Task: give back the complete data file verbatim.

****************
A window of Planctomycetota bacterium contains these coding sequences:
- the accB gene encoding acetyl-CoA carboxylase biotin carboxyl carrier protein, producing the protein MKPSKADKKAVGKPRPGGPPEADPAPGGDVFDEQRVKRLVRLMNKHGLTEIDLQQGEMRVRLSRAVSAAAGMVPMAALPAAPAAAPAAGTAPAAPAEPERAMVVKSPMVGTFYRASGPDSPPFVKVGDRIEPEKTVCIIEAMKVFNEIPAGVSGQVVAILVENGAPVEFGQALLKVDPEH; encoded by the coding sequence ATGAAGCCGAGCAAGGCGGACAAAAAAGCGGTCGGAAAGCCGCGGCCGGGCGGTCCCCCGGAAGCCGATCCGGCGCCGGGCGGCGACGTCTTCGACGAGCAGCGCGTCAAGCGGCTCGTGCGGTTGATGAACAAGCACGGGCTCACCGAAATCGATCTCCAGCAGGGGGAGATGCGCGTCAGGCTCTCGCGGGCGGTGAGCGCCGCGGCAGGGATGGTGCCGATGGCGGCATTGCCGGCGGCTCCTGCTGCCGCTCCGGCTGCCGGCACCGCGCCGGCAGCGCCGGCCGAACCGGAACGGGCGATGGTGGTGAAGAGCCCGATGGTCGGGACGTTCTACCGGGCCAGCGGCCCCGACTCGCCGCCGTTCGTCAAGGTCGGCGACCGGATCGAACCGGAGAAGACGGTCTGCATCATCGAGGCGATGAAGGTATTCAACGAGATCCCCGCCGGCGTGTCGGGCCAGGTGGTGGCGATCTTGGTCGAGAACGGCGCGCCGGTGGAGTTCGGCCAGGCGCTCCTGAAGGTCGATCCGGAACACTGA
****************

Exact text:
A window of Planctomycetota bacterium contains these coding sequences:
- the accB gene encoding acetyl-CoA carboxylase biotin carboxyl carrier protein, producing the protein MKPSKADKKAVGKPRPGGPPEADPAPGGDVFDEQRVKRLVRLMNKHGLTEIDLQQGEMRVRLSRAVSAAAGMVPMAALPAAPAAAPAAGTAPAAPAEPERAMVVKSPMVGTFYRASGPDSPPFVKVGDRIEPEKTVCIIEAMKVFNEIPAGVSGQVVAILVENGAPVEFGQALLKVDPEH; encoded by the coding sequence ATGAAGCCGAGCAAGGCGGACAAAAAAGCGGTCGGAAAGCCGCGGCCGGGCGGTCCCCCGGAAGCCGATCCGGCGCCGGGCGGCGACGTCTTCGACGAGCAGCGCGTCAAGCGGCTCGTGCGGTTGATGAACAAGCACGGGCTCACCGAAATCGATCTCCAGCAGGGGGAGATGCGCGTCAGGCTCTCGCGGGCGGTGAGCGCCGCGGCAGGGATGGTGCCGATGGCGGCATTGCCGGCGGCTCCTGCTGCCGCTCCGGCTGCCGGCACCGCGCCGGCAGCGCCGGCCGAACCGGAACGGGCGATGGTGGTGAAGAGCCCGATGGTCGGGACGTTCTACCGGGCCAGCGGCCCCGACTCGCCGCCGTTCGTCAAGGTCGGCGACCGGATCGAACCGGAGAAGACGGTCTGCATCATCGAGGCGATGAAGGTATTCAACGAGATCCCCGCCGGCGTGTCGGGCCAGGTGGTGGCGATCTTGGTCGAGAACGGCGCGCCGGTGGAGTTCGGCCAGGCGCTCCTGAAGGTCGATCCGGAACACTGA